The real benefit of WiFi 6/6E and WiFi 7 for me and for most people who don’t have fiber internet is reduced congestion and reduced latency. This will make a big difference in places like malls, stadiums, and high density public and corporate WiFi environments. Also, when you dig into where and how some of the spectacular numbers you can get from newer WiFi technology occur the distances involved are almost laughable. The higher the frequency the greater the impact from obstructions like walls and furniture. Still, reducing wire clutter, not to mention switches and power bricks, still has a lot of benefits in office and home environments. 

    Like you, until I have a critical mass of WiFi 6/7 devices I have little incentive to upgrade. Fortunately, I have a modular system and wired backbone that can support up to 10 GbE so I can move to newer access points when the need arises. So far the need just isn’t there.

    I hate to beat a dead horse, but Apple's move to USB-C connectors for hardwired charging implies very little to nothing about what communication protocols they will support over those connectors. They could support anything from charging only to USB2 to Thunderbolt 4 and USB-4. We really don’t know. I think Apple would face a lot of backlash if they didn’t support at least Thunderbolt on Pro models, but who knows. The latest base iPad only supports USB 2 speeds on its USB-C connector. Fingers crossed!
    muthuk_vanalingamtwokatmewwatto_cobra
  • Reply 7 of 11

    iPhone 15 could be the first iPhone to feature Wi-Fi 6E


    That is a bold prediction…
    watto_cobra
  • Reply 8 of 11
    dewme said:
    bala1234 said:
    I upgraded my home wifi to 6E and sure enough downloads speeds seem to have doubled in compatible devices. But in real life usage I don't know if it’s that big of a difference. So meh... More consequential/disruptive thing will be is it going to be the first usb-c iphone?
    It all comes down to understanding where the bottleneck is in your connectivity chain. You didn’t mention what throughput you’re getting from your internet service provider and what WiFi version you’re coming from. If you’re getting 2x throughput improvement on downloads by changing to WiFi 6E your old WiFi was the bottleneck. Some people like me are throttled by my ISP performance so changing to 6E would not help me much from a raw performance standpoint.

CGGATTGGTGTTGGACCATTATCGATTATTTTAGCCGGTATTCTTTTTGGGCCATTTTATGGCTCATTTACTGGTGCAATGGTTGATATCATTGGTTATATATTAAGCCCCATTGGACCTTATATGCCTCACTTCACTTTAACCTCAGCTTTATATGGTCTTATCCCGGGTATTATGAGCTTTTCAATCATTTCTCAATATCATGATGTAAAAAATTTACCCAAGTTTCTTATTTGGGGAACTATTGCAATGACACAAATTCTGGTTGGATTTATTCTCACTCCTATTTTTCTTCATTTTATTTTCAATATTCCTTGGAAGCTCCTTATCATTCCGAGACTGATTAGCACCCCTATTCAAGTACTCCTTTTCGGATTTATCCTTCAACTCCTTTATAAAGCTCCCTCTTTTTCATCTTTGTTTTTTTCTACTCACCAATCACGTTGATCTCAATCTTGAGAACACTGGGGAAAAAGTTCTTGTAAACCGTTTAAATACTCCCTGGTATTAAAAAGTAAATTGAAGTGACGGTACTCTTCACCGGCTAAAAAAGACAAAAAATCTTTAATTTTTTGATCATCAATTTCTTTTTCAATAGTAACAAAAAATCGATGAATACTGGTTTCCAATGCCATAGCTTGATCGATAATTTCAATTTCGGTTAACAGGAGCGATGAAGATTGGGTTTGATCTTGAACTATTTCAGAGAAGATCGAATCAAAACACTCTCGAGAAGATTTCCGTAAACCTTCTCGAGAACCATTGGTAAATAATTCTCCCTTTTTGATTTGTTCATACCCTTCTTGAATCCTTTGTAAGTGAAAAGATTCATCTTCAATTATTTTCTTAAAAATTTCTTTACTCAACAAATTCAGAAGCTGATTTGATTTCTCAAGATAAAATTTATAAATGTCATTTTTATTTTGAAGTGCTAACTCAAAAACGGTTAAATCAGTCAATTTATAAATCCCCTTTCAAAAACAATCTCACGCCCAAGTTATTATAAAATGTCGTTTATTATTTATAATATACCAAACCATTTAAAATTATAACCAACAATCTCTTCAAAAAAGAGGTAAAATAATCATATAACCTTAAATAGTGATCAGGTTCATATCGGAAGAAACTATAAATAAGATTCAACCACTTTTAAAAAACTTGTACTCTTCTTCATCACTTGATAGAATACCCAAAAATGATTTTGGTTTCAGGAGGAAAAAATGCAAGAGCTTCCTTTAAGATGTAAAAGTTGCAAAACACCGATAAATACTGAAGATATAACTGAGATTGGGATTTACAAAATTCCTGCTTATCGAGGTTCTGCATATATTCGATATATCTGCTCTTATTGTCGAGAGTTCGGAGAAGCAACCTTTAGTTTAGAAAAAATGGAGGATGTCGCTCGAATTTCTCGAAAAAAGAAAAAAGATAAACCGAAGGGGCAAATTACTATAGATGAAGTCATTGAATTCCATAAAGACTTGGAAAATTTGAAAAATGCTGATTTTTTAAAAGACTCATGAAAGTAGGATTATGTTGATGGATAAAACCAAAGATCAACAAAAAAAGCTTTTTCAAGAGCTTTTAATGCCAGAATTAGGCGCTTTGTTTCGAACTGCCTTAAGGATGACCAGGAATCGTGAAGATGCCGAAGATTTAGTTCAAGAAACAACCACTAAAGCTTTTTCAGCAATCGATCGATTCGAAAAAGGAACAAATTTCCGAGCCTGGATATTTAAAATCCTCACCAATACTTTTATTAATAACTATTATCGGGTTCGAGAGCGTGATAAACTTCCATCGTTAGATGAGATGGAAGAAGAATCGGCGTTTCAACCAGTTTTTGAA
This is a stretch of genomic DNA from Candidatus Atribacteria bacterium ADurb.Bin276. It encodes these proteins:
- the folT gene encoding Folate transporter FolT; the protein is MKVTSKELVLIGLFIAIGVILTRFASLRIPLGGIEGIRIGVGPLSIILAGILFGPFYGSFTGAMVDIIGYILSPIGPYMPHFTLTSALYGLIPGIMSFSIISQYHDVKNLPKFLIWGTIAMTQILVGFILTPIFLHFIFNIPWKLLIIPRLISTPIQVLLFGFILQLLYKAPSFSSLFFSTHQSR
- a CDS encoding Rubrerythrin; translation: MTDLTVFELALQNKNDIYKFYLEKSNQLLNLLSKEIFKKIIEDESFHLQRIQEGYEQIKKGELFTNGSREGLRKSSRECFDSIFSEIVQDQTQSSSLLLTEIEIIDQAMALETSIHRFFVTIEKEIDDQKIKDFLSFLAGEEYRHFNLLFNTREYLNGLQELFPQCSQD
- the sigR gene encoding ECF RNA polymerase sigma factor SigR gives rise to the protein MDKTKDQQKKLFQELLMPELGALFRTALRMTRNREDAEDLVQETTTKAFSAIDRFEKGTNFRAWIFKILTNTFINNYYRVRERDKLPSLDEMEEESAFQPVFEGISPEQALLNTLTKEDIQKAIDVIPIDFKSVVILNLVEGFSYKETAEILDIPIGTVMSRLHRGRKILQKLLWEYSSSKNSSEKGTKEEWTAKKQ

The real benefit of WiFi 6/6E and WiFi 7 for me and for most people who don’t have fiber internet is reduced congestion and reduced latency. This will make a big difference in places like malls, stadiums, and high density public and corporate WiFi environments. Also, when you dig into where and how some of the spectacular numbers you can get from newer WiFi technology occur the distances involved are almost laughable. The higher the frequency the greater the impact from obstructions like walls and furniture. Still, reducing wire clutter, not to mention switches and power bricks, still has a lot of benefits in office and home environments. 

    Like you, until I have a critical mass of WiFi 6/7 devices I have little incentive to upgrade. Fortunately, I have a modular system and wired backbone that can support up to 10 GbE so I can move to newer access points when the need arises. So far the need just isn’t there.

    I hate to beat a dead horse, but Apple's move to USB-C connectors for hardwired charging implies very little to nothing about what communication protocols they will support over those connectors. They could support anything from charging only to USB2 to Thunderbolt 4 and USB-4. We really don’t know. I think Apple would face a lot of backlash if they didn’t support at least Thunderbolt on Pro models, but who knows. The latest base iPad only supports USB 2 speeds on its USB-C connector. Fingers crossed!
    I have a question regarding 6E and speed. Currently I am on a Spectrum cable Wi-Fi/TV system waiting for the 6E signal to be activated. Our surrounding area is in the mist of a telecom infrastructure upgrade, having an underground fiber-optic network installed by SiFi Networks. Once the initial services are made available to us by GigabitNow, what type of impact would a one Gbps fiber WiFi signal have vs using a 6E or 7 modem 300 Mbps cable WiFi signal?